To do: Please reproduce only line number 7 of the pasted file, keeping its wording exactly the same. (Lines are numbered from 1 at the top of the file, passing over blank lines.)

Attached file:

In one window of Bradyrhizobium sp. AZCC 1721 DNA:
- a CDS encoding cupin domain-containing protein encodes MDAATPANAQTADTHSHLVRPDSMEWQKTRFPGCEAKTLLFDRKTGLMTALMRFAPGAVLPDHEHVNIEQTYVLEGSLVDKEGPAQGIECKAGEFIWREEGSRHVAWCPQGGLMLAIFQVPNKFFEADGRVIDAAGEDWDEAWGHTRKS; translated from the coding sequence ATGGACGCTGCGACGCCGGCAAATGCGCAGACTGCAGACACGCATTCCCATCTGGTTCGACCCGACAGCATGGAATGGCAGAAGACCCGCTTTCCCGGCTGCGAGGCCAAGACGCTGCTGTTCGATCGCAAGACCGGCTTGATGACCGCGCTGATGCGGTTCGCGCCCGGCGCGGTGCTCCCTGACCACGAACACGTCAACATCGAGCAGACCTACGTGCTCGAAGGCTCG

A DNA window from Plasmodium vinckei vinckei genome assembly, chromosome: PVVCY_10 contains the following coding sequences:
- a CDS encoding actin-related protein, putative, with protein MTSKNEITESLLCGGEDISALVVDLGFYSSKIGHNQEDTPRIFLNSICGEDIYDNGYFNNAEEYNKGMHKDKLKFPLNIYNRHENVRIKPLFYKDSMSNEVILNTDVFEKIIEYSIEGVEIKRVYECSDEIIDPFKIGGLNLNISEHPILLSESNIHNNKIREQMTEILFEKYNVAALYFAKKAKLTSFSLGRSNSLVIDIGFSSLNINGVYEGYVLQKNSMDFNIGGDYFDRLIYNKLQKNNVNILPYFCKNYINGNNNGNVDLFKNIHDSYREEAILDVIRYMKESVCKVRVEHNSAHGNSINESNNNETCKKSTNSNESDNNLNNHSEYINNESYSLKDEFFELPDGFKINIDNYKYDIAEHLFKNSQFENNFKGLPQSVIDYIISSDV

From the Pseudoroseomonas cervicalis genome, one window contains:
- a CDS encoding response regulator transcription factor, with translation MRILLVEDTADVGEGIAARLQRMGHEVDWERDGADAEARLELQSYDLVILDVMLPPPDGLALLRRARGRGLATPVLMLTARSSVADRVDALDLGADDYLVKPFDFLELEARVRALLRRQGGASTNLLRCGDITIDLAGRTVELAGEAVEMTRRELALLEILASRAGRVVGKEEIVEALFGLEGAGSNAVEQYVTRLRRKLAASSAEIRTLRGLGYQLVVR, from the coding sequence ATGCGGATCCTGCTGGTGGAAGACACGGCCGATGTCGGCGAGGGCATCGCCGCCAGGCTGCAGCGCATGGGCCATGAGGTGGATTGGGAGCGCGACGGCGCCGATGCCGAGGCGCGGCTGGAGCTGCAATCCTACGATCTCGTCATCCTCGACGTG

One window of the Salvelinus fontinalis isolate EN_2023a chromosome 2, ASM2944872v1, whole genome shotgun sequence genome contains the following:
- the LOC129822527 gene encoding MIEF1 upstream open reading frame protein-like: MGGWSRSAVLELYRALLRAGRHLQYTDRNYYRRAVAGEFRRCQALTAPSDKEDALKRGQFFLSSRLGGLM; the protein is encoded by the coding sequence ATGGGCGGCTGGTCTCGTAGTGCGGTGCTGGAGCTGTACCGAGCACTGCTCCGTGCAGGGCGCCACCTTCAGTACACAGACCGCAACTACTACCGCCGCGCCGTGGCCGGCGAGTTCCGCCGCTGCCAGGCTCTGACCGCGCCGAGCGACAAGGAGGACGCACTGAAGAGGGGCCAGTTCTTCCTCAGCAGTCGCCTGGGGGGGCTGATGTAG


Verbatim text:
One window of the Salvelinus fontinalis isolate EN_2023a chromosome 2, ASM2944872v1, whole genome shotgun sequence genome contains the following: